Goldman Sachs Predicts UK Avoiding ‘No Deal’ Brexit

Amid concerns over the UK crashing out of the EU with no deal, Goldman Sachs believe the EU and UK will strike a deal
August 10, 2018 Updated: August 10, 2018    

Goldman Sachs believes that a Brexit deal can be clinched between the EU and the UK, after growing concerns that the UK would “crash out” with no deal in place—something also referred to as a “disorderly Brexit”.

Goldman believes that UK Prime Minister Theresa May will be able to rally together enough lawmakers, despite her wafer thin majority in parliament, to vote for a deal.

“Our own base case is for an orderly withdrawal, although the tail risks have admittedly increased,” Goldman said in a research notes for clients, reported Reuters. “We see the UK and EU settling on a free trade deal covering goods but excluding most services.”

Predictions of a “no deal” Brexit have increased over the last month or so, with EU negotiators appearing to turn their noses up at May’s proposal which includes a flagship special custom’s arrangement.

Playing that negotiating card had cost May huge political capital—including the resignation of her foreign minister—as she rallied the support of a cabinet riven by very different visions of Brexit.

EU Chief Brexit Negotiator Michel Barnier (R) and Britain's Brexit Minister Dominic Raab (L) after meeting to discuss Brexit plans in Brussels on July 26, 2018. (John Thys/AFP/Getty Images)
EU Chief Brexit Negotiator Michel Barnier (R) and Britain’s Brexit Minister Dominic Raab (L) after meeting to discuss Brexit plans in Brussels on July 26, 2018. (John Thys/AFP/Getty Images)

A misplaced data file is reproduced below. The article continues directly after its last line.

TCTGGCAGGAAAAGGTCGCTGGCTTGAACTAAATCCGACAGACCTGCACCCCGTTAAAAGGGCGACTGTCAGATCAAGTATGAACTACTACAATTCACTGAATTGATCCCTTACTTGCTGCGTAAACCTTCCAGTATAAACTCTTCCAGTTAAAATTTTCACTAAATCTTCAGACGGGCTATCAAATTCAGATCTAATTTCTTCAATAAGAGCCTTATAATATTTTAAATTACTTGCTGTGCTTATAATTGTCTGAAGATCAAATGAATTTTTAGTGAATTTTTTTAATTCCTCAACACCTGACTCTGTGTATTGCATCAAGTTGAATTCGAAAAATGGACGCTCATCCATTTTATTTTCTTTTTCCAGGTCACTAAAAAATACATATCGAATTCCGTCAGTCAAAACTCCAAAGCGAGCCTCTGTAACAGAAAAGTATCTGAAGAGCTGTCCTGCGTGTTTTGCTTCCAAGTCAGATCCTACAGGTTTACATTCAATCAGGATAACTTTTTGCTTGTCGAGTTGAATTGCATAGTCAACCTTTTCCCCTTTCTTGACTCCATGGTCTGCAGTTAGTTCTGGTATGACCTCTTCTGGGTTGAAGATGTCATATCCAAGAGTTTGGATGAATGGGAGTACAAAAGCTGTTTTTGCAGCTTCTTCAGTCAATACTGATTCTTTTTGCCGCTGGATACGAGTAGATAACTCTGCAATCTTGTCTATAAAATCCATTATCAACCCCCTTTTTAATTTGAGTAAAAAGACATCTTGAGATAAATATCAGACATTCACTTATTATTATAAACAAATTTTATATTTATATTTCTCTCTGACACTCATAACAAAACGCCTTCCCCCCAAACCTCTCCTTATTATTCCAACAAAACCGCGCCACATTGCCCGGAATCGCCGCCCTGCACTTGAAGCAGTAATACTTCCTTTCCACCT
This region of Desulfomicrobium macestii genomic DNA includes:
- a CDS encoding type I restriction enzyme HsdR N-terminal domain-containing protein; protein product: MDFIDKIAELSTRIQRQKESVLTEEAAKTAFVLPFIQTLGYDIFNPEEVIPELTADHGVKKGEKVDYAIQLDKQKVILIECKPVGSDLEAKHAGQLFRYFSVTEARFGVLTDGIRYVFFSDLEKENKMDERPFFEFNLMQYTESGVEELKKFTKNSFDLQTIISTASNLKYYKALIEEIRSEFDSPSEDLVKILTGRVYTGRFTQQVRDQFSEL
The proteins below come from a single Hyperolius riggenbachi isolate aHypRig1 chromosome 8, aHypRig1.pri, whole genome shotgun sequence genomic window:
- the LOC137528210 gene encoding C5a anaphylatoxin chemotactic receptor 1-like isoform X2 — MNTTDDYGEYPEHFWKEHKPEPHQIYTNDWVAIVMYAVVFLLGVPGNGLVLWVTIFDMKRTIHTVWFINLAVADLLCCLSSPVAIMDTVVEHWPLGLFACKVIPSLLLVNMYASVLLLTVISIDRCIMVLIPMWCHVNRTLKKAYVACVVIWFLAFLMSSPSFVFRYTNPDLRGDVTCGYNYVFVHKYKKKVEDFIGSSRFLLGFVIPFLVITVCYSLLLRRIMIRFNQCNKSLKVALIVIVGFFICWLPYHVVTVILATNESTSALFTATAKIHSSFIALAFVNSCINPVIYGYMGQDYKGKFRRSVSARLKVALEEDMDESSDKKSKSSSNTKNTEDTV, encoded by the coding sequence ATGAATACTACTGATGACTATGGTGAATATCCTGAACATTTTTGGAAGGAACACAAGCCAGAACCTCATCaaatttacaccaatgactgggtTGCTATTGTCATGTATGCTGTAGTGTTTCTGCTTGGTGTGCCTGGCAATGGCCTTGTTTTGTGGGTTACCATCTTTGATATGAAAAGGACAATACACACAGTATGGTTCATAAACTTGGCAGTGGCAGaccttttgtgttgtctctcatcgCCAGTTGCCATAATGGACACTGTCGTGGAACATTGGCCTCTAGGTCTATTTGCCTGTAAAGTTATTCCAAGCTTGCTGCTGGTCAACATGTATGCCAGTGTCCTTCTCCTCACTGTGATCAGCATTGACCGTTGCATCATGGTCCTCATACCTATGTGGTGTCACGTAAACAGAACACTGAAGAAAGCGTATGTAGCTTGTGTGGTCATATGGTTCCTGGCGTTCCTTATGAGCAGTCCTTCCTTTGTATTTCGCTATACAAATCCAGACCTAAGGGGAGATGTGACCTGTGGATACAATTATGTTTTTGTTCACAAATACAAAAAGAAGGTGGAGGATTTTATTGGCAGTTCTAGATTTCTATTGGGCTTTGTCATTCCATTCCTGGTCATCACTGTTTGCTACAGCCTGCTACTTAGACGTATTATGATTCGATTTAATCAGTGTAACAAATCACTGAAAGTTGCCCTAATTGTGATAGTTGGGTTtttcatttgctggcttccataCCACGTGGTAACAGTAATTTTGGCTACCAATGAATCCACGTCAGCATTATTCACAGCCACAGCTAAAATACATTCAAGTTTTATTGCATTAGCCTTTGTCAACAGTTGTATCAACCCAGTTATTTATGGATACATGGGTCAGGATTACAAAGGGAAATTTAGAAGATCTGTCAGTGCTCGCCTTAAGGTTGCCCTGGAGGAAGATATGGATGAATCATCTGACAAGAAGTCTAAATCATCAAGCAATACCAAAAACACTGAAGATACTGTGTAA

Critics said her proposal, broadly seen as a “soft Brexit” gave too much control to the EU describing it as “Brexit in name only”.

Polls suggest her Brexit blueprint is highly unpopular with the public. But with increasing fears over the prospect of the “no deal” scenario, Goldman thinks May will probably be able to get a negotiated deal through the British parliament in December.

“While there may be no clear majority in parliament for any specific Brexit proposal, there is a majority to avoid the no deal outcome,” it said.

If no deal can be struck between the UK and the EU, then the UK will default to World Trade Organization rules on trade.

A Rise in the Pound

A “no deal” prospect alone has many concerned—although hardline Brexit supporters say it is the only way to ensure complete freedom from the EU.

Another concern is that with just eight months left before the UK finally cuts treaty ties with the EU, a no deal scenario will create a sudden gap in regulations, customs and business arrangements.

The UK International Development Secretary Liam Fox recently put the chance of a “no deal” outcome at 60:40, prompting the pound to fall to its lowest for 11 months.

But Goldman forecast the pound would rise to $1.36 in a year with the euro at 0.92 pence in a year. Sterling is currently trading at $1.27, and at 89.9 pence per euro.

Both opponents and supporters of Brexit agree that the divorce is Britain’s most significant geopolitical move since World War Two, though they cast vastly different futures for the $2.9 trillion UK economy and the world’s biggest trading bloc.

If May does not get the deal approved, then Britain could face a national election, a scenario that could lead to extending Brexit negotiations or even stopping Brexit altogether, Goldman said.

“Although UK political dynamics have raised the likelihood of a no-deal scenario, we continue to believe it is relatively low,” Goldman said.

There is deep concern in boardrooms about the prospect of Britain leaving the bloc without a deal, or with a deal that would silt up the arteries of trade.

Goldman said its base case saw UK growth and inflation justifying further gradual Bank of England interest rate hikes.

Reuters contributed to this report